The Chronicle Gambia

Traffic Blues


A few days ago, I was the passenger in a local taxi and the radio station happened to be tuned to the Truth Reconciliation and Repatriation Commission (TRRC) of The Gambia Hearing’s live broadcast. The panel of experts heading it were interrogating a witness in regards to the numerous accidents that had occurred during the previous regime’s various travels on our national roads and highways. The witness, a former driver for the defunct President of The Gambia, detailed the numerous traffic violations that their convoys had committed on a regular basis. In consequence, many lives had unfortunately been claimed by the heavy duty, bullet proof vehicles that dashed away through the various communities at speeds far exceeding the limits set by the competent authorities.

      Traffic in Gambia

According to the National Road Authority of the Gambia (NRA): “The Gambia Roads and Technical Services Authority Act 2003 established the NRA, its Board of Directors and the National Road Fund to be used exclusively to finance road projects. Furthermore, stated the following: “According to the latest WHO data published in 2018, road traffic accidents in The Gambia reached 657 or 4.72% of total deaths. The age adjusted death rate of 47.51 per 100,000 of the population ranks Gambia number 4 in the world…The total number of registered vehicles from 2005 to 2013 was 54,471 or 26,564 cars and 4 wheeled light vehicles, 19,420 motorized 2 and 3 wheelers, 1,691 heavy trucks and 6,796 buses…”

On March 27th, 2020, the Ministry of Transport Works and Infrastructure of The Gambia (MOTWI) published the following press release entitled Road Safety is Key to National Development: “The reason why road safety is everyone’s business. In a span of just a week, nothing less than four accidents were reported (Kairaba Avenue, Bertel Harding Highway, Lamikoto Passimas Road, and Westfield Brikama Highway). Three of these accidents occurred on Friday, Saturday and today. This trend is worrying as it is imposing lots of costs to our economy (direct or indirect). Today it’s them, tomorrow might be me or you. The reason why all hands must be on deck in promoting road safety.”

     Traffic accident in Banjul

On most days, the average individual in the Gambian society will spend minutes or hours commuting from one place to the other for various purposes. Whether it is students heading to school, professionals going to and from work or individuals engaging in various business or personal missions, the numbers speak for themselves. The traffic jams are constant and have become a part of the average Gambian’s everyday routine.

One of the key battles to win would be in the issuance of licenses. Many drivers on our roads were trained by friends or relatives as opposed to a professional driving school as recommended by the law. Nationwide sensitizing campaigns should be launched and conducted year round to ensure that the drivers on the road tailgating or driving with emotions, for example, understand the impact of steel on the human flesh and the damage it does upon impact. Stricter enforcement of the law should be in place so that aggressive drivers are metamorphosed into passive, defensive drivers.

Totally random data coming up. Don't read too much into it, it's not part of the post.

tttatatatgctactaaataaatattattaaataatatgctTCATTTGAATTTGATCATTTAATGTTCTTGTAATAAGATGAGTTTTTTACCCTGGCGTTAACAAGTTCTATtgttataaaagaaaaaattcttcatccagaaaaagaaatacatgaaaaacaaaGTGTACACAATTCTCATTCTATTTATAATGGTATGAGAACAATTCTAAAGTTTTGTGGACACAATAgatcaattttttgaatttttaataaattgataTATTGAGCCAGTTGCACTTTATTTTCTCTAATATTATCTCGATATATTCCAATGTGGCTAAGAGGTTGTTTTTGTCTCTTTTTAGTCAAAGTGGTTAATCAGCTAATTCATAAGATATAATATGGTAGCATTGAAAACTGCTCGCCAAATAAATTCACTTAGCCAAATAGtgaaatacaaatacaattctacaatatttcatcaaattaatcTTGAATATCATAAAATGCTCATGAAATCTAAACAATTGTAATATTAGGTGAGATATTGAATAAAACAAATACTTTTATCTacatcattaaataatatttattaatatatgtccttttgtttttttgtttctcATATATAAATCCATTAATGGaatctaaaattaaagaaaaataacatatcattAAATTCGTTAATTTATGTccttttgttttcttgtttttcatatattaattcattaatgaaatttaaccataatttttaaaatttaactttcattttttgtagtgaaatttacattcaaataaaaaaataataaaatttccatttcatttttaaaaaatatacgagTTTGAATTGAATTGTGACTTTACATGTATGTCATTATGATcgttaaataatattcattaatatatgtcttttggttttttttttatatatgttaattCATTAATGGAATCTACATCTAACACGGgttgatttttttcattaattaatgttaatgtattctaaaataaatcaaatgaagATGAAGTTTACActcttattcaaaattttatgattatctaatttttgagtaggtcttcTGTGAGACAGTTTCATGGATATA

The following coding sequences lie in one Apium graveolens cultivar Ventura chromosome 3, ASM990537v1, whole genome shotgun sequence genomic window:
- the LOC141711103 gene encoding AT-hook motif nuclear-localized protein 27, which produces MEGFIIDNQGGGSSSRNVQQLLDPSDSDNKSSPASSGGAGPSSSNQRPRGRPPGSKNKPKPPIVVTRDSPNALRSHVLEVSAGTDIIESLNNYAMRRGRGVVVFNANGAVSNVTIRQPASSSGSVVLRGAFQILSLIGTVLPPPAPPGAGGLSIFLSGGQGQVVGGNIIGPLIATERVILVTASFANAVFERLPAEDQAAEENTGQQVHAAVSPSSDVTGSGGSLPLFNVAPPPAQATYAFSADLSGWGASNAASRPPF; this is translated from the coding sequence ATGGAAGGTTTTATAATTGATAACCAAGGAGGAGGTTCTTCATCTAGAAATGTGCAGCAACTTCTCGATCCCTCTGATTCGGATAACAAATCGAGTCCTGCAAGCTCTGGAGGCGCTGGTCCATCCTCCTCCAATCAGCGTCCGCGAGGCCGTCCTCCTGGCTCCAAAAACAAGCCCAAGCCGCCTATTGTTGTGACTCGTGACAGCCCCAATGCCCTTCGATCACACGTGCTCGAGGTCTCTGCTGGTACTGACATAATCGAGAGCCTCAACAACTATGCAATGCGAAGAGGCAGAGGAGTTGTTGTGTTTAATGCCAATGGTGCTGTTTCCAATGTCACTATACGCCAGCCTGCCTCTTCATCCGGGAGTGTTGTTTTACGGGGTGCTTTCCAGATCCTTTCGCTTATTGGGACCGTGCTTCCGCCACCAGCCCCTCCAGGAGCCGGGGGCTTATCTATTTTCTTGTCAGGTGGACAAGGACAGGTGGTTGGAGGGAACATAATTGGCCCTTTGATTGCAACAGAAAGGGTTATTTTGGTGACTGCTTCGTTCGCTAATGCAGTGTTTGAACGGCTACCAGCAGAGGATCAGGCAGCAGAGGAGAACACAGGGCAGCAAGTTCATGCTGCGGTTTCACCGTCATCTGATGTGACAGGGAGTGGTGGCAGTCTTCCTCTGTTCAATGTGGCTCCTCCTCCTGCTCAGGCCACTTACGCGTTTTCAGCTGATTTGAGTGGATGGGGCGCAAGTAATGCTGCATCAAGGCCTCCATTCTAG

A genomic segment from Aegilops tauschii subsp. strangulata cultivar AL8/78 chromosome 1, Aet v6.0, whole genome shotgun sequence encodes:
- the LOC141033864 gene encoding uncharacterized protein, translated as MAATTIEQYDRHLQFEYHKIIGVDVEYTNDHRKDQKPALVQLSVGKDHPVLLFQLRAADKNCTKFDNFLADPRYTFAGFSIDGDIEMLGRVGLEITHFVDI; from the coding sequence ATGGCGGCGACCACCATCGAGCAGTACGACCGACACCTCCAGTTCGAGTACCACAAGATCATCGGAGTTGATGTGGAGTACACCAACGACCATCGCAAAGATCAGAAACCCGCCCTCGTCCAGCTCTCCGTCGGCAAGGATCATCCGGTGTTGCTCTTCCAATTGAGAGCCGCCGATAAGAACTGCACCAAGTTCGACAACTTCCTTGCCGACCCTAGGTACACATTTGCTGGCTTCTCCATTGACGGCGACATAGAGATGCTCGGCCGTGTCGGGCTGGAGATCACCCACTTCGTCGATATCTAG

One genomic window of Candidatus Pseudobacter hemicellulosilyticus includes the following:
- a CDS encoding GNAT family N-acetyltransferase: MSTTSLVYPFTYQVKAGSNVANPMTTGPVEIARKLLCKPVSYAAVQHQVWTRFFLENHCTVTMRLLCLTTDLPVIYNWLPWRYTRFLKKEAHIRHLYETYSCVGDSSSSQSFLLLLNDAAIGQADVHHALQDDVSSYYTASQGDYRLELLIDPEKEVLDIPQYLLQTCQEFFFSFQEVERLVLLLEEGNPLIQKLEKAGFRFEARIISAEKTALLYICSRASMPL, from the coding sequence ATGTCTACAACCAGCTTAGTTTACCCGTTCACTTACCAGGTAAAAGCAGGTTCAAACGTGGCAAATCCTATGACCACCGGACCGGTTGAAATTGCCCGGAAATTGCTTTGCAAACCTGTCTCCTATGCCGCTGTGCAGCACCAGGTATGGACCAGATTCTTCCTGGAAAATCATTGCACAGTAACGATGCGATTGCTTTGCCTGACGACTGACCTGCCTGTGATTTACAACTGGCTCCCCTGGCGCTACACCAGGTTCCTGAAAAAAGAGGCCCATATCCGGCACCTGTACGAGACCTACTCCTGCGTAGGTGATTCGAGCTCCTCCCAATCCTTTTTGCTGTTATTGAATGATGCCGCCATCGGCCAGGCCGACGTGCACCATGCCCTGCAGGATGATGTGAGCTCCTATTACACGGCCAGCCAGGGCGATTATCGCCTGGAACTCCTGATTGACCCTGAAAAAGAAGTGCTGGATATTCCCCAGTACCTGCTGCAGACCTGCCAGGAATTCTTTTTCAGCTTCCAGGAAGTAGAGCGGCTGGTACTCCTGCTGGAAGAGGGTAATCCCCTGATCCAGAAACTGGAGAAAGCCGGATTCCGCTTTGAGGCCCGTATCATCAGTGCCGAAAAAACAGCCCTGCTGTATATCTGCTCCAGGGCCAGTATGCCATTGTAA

On a different note, environmental issues could be raised as well. Emissions testing should be mandatory and properly regulated. Many unfit vehicles are dangerously occupying our roads on a daily basis and putting the lives of many at risk. The environment is also being affected by the fumes and exhaust caused by low maintained vehicles. This is detrimental during our generation and the ones to come.

Carpool commuting should be encouraged amongst professionals and students. People living in the same neighborhoods should organize themselves accordingly to utilize fewer vehicles on the roads daily by sharing rides. The Government should give communities participating in these initiatives some form of incentive to motivate them into spinning off the concept.

Legislation should also follow to limit the number of cars on our roads by assigning various groups the ability to drive on specific days of the week. Heavy duty commercial vehicles should be given their own time frames during which goods can be transported with ease and less congestion. The authorities should also look into the matter of the used vehicles that are no longer fit to be operational. The scrap metal and parts should be salvaged and recycled accordingly.


Each and every citizen should be advocating for better equipped and more secure roads in the 3rd Republic. Transportation infrastructure enables us to accomplish quite a lot in our nation building process. Nonetheless, we should be in a position to conduct all our activities by minimizing the risk of taking precious lives in the process. Engage with each other in the communities and save as many lives as you possibly can. As the famous proverb goes: “Ask not what your country can do for you. Ask what you can do for your country.”

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